“It’s like the second coming for us.” After 13 years and a brief hiatus, Mikey Trapstar finally feels like the brand is getting the recognition it deserves.
Over the course of this decade, Trapstar has gone from London’s best-kept secret, to the go-to apparel for a generation of UK rap and grime fans. The distinctive gothic logo can be seen everywhere from rap gig moshpits to Fashion Week runways, and in September 2019 the label was awarded Best Streetwear Brand at the first annual World Fashion Awards. Stüssy, Palace, Off-White and Supreme were among the nominees in their category.
On the surface, it might look like Trapstar’s rise has been meteoric, but the graft needed to get to this point started way before the term “streetwear” and reselling was a thing, or indeed a multi-million pound industry.
In 2005, Mikey alongside co-founders Lee and Will, decided to create something that would serve their peers. The three childhood friends shared a common interest in style, sneakers and music during the late ’90s house and garage era, when brands like Versace and Moschino were heavily intertwined into the culture. They originally began to make their own customised tees in an effort to “out-do one another” and “inject a sense of individuality” into their garments. Word quickly spread in their local area of West London with friends threatening to bootleg their designs if they didn’t start selling the bespoke pieces.
What followed was a coming-of-age conversation with Lee’s stepfather, who described them as “hood celebrities trapped in the system”. Unsettled by his comment, Mikey challenged him by responding with, “There’s a star trapped in all of us.” In that moment, the brand gained its moniker and Trapstar as a label was born.
Around this time, Facebook and YouTube were in their infancy and Instagram was years away from being launched. Selling streetwear through online raffles, which provide eligibility to buy limited pieces, was a non-existent practice.
The Trapstar trio had to come up with an innovative way to sell their products, and so they utilised MySpace, the most popular social networking site at the time. Merchandise could be purchased via a simple direct message or a text to the brand’s “trap phone” (a nod to the easily disposable burner phones). Payment and pick-up would then be arranged and collected at a secret location, distributed in pizza boxes, in telephone kiosks and sometimes even car boots. Trapstar played on their “it’s a secret” trademark managing to keep their identities concealed – to this day, they don’t allow photos exposing their full faces to be published. The exclusivity created a buzz and a barrage of orders ensued. Drops would sell out fast, making particular pieces even more desirable.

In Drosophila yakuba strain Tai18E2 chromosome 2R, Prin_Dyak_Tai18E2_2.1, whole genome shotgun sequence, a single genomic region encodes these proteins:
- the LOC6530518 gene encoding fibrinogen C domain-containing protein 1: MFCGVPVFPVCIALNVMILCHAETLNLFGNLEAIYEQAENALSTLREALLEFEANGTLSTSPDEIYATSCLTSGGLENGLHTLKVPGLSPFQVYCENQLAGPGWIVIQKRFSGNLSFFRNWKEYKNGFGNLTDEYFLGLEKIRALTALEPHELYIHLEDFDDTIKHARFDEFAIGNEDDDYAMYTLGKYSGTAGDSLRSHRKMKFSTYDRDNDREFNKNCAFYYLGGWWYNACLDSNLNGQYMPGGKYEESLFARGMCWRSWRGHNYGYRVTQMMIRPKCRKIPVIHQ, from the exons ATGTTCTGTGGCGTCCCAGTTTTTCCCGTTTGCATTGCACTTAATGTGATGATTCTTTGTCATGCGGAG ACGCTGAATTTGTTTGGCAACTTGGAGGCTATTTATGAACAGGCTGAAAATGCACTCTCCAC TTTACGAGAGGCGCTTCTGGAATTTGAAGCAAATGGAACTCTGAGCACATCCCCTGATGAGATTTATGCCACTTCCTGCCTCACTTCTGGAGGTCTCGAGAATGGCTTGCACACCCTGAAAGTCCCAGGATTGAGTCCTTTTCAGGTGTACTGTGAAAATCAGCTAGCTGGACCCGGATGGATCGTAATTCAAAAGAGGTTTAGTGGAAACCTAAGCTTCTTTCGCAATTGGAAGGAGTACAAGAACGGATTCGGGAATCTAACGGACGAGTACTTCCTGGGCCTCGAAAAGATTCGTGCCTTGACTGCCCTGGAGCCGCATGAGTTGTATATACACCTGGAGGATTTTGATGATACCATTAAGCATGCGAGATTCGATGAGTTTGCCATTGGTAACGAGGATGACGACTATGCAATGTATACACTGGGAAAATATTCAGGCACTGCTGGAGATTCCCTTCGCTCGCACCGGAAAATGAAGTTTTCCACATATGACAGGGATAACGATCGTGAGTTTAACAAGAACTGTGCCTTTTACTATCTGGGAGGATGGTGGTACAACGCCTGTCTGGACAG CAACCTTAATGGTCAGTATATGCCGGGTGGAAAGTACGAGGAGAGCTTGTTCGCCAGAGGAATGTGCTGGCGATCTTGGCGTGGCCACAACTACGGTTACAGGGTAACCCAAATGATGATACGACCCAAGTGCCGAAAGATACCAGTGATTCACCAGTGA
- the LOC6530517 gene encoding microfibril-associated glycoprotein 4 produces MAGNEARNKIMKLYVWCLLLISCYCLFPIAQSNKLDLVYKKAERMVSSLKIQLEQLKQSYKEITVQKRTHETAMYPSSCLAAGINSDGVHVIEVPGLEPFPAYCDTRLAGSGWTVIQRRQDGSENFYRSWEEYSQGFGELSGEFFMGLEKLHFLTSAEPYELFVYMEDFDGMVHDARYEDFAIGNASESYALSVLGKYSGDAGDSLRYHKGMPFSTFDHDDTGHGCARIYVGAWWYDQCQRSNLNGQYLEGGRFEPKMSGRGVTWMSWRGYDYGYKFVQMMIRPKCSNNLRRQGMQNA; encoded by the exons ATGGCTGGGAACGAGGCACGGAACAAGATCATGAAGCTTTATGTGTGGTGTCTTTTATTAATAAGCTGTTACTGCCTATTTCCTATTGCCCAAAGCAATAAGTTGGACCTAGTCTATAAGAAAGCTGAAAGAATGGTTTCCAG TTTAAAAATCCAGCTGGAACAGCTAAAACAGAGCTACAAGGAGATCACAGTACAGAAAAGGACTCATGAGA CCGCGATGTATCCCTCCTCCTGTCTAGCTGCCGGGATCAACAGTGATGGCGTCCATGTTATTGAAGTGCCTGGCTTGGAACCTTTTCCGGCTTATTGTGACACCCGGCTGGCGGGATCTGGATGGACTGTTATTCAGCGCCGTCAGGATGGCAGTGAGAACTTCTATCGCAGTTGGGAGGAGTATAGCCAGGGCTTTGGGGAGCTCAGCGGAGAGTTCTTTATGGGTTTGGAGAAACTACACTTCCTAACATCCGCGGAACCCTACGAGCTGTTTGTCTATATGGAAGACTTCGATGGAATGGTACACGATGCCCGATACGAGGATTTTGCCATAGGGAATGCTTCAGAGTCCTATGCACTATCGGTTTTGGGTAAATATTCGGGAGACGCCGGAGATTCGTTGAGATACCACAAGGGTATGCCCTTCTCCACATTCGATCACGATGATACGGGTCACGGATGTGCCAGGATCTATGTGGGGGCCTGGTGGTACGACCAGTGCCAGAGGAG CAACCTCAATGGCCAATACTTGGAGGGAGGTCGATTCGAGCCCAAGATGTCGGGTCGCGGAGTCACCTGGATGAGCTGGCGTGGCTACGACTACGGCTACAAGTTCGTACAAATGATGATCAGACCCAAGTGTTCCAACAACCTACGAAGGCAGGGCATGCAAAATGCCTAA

As Trapstar slowly became more prevalent and demand increased, the guys decided they wanted to expand. Sounds easy, but the decision was initially met with cynicism. “In the beginning no one wanted us to win,” Mikey explains, “and no one wanted us in the industry, so instead of knocking down doors, we had to build our own.”
Their big break came when Supra owner Dylan Alkaff offered them a weekend pop-up slot. This was the first of what would become known as Trapstar Invasions. “Stores would only want brands who were getting major press. So our whole concept was to invade,” says Lee. “We were the super underdogs within the streetwear community at a time when there was no separation between the UK market and the rest of the world, you simply had to be able to hold your own against the bigger brands”.
A series of “invasions” including a roadblock pop-up at 1948 London alongside the highly anticipated Yeezy launch in 2009, led to Trapstar opening their flagship store on Portobello Rd a year later.
Fast-forward to present day and their list of achievements is a long one. An investment from Jay Z’s Roc Nation, a stint as the official merch designers for Rihanna’s Monster tour, a Puma collaboration and a co-sign from South London heavyweight Stormzy – whose Trapstar underwear was highly visible during his iconic Glastonbury performance – have all helped to catapult the brand. “We never looked to artists to keep us relevant but we’ve maintained personal relationships with them, they’ve introduced us to a whole new audience,” Mikey emphasises.
The organic link between music and streetwear has provided that connection. The brand released mixtapes with Section Boyz and DJ Logan Sama and recently collaborated with rapper Blade Brown on a capsule collection entitled “The Trap Revolution Will Be Televised”. “I feel like we’re going through a sort of renaissance right now where the UK underground scene now controls what happens in popular culture,” Mikey enthuses, “It’s great to see artists making a living from doing something they love, they are now becoming millionaires, selling out venues and buying houses for their mothers.”
Although they have experienced considerable global success with A$AP Rocky, The Weeknd and Cara Delevingne sporting their signature beanies and hoodies, they’re aware of how much the UK scene still continues to play a major part in their growth.
“It goes way beyond just fashion,” Mikey says. “It’s bigger than that. The reason we are here today is because a particular culture has supported us. We started at the bottom and worked hard to get to where we are. We now have a responsibility to give back, we have to make sure we keep the culture alive.”